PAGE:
Apple: Evolution as revolution


Philip Elmer-DeWitt is a senior editor at Fortune.

It's known as a disruptor, but the secret of Apple's success may be its incrementalism

It's a bit of a shock to hear TidBITS tech editor Glenn Fleishman describe the iPhone as a "plain phone," but in many ways it is. As he explains it:

  • Apple released the original EDGE-only iPhone when 3G phones were on the market
  • It included a low-resolution camera when higher-resolution ones were available
  • It avoided adding 4G LTE to the iPhone 4S despite competing 4G LTE phones

Fleishman's point, which he makes in a provocative essay posted last week called "Incremental Change Wins Apple Big Gains," is that although Apple (aapl) bills itself as a "revolutionary" company (it uses the term in almost every press release it issues), that's not what drives its business model.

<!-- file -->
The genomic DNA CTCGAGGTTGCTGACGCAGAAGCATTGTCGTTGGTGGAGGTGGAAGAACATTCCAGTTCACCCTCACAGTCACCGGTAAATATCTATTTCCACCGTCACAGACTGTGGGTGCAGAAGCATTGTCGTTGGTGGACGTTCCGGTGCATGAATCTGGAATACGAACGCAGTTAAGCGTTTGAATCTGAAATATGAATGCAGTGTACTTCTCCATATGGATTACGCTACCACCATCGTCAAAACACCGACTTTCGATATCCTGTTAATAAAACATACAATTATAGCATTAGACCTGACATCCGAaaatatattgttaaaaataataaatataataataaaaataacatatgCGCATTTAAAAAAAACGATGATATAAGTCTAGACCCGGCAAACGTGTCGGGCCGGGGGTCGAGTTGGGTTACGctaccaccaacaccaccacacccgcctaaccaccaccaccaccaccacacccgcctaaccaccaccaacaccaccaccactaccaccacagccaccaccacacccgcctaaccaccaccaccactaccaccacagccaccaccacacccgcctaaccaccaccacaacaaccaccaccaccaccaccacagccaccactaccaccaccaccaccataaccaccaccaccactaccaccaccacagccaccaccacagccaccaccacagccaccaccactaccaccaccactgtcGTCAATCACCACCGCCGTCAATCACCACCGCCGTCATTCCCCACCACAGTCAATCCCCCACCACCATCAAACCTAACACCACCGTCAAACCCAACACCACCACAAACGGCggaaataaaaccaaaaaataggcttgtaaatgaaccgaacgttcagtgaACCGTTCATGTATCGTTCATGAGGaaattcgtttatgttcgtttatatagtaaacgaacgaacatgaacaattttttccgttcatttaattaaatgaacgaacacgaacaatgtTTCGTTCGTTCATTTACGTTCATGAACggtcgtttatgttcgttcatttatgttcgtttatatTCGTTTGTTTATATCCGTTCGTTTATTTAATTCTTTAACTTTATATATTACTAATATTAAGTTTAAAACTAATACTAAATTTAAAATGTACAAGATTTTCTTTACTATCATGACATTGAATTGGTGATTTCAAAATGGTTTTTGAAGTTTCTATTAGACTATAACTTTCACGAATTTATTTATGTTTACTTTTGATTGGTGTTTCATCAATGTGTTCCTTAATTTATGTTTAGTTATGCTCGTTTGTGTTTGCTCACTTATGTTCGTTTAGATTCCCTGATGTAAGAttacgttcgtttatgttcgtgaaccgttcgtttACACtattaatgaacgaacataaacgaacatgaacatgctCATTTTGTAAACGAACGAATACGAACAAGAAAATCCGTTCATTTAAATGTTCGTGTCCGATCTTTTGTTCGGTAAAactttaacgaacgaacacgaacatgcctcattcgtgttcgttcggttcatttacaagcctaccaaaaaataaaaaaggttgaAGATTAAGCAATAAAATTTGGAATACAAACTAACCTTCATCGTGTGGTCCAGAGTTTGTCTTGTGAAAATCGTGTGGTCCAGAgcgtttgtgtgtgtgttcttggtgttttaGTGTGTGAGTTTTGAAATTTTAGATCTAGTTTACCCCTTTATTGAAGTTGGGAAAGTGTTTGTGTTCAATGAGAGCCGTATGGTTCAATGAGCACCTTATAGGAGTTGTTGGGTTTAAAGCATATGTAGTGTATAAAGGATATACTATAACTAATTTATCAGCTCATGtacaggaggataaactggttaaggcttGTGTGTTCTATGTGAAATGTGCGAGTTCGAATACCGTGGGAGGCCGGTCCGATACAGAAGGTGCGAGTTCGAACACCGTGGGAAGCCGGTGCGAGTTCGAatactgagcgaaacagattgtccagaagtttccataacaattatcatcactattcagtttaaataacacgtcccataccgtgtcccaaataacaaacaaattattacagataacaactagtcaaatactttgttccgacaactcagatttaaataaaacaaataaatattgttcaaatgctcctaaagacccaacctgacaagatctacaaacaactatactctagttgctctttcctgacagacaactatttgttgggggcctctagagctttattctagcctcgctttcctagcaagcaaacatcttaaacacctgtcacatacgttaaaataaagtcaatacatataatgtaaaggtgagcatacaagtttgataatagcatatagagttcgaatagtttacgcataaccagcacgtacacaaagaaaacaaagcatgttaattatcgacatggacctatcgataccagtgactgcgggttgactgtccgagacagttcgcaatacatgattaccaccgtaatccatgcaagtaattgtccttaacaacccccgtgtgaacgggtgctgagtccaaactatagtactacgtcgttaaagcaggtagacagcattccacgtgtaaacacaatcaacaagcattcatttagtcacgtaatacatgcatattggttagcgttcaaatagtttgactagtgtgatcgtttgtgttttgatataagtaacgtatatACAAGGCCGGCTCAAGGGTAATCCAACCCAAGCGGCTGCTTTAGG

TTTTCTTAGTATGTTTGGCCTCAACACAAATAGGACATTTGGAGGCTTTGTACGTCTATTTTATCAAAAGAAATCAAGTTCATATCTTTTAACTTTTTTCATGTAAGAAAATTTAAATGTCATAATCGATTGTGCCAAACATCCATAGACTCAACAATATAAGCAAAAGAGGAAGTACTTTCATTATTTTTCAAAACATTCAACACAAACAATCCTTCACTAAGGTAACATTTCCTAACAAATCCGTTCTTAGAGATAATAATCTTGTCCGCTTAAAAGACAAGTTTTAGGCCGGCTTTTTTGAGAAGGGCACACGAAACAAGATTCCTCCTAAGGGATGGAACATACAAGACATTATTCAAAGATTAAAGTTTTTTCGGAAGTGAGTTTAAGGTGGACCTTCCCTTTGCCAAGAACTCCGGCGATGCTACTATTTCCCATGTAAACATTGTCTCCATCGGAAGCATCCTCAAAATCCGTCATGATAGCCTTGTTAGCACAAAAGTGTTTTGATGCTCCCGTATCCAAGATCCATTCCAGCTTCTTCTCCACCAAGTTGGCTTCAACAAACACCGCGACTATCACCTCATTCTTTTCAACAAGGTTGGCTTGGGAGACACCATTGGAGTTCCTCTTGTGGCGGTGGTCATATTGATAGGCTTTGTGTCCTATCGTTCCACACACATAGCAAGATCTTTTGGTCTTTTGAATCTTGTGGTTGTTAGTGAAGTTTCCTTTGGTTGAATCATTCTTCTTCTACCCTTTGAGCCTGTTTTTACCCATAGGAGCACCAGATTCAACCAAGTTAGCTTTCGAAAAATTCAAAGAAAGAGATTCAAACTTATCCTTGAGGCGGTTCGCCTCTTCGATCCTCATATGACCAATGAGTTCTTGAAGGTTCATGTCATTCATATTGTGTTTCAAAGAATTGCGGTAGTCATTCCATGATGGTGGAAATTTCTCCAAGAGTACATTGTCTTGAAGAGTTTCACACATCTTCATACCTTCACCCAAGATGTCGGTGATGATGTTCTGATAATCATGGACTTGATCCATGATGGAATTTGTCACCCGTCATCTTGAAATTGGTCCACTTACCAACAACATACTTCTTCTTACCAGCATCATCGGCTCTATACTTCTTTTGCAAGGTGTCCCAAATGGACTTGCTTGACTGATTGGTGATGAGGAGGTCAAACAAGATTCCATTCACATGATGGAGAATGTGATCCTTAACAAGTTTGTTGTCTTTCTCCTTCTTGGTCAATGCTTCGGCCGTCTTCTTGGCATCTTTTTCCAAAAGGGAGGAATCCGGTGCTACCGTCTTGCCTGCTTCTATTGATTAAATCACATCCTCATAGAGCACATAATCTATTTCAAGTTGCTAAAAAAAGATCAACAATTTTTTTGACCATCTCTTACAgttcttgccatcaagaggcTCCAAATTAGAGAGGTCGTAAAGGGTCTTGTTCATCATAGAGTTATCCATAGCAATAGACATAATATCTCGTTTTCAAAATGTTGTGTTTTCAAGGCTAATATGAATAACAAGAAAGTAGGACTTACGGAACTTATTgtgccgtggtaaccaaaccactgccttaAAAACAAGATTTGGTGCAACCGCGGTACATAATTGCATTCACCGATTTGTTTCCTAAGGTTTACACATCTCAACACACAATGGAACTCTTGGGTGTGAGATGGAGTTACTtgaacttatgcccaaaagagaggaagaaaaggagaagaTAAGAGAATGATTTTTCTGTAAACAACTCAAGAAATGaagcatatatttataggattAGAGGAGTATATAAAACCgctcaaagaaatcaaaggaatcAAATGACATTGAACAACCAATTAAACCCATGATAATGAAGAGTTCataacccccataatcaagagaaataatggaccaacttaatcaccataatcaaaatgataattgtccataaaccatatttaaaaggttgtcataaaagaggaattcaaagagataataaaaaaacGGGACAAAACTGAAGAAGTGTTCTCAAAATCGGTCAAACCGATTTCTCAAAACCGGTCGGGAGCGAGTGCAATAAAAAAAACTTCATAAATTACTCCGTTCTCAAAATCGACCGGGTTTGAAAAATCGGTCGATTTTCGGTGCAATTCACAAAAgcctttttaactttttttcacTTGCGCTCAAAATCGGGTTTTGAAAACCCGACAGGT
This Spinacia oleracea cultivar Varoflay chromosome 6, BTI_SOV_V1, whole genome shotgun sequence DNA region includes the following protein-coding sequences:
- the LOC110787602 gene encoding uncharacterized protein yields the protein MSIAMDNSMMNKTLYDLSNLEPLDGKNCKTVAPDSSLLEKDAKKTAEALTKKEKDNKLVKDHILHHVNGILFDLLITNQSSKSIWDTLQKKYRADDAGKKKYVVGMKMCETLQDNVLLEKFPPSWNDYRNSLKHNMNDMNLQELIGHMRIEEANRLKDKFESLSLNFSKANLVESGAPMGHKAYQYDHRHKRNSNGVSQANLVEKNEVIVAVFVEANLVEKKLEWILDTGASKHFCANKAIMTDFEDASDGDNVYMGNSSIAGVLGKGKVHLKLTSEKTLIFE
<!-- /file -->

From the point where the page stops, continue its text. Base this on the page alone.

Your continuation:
"Apple makes its money over the long term," writes Fleishman, "not just by introducing disruption, which would mean flash-in-the-pan products that spark and then fizzle, but by seeing disruption through into stable releases, each with significant improvements that appear to be incremental to a product’s design and capabilities."

Fleishman has put his finger on a deep truth about Apple, one that its competitors -- who struggle to make thin margins competing with one another on prices and specs -- don't seem to grasp.

It should also make investors feel better about the future of the company without Steve Jobs -- Apple's chief revolutionary -- at its helm.

I highly recommend Fleishman's piece, and thank Daring Fireball's John Gruber for bringing it to my attention. You can read it here.

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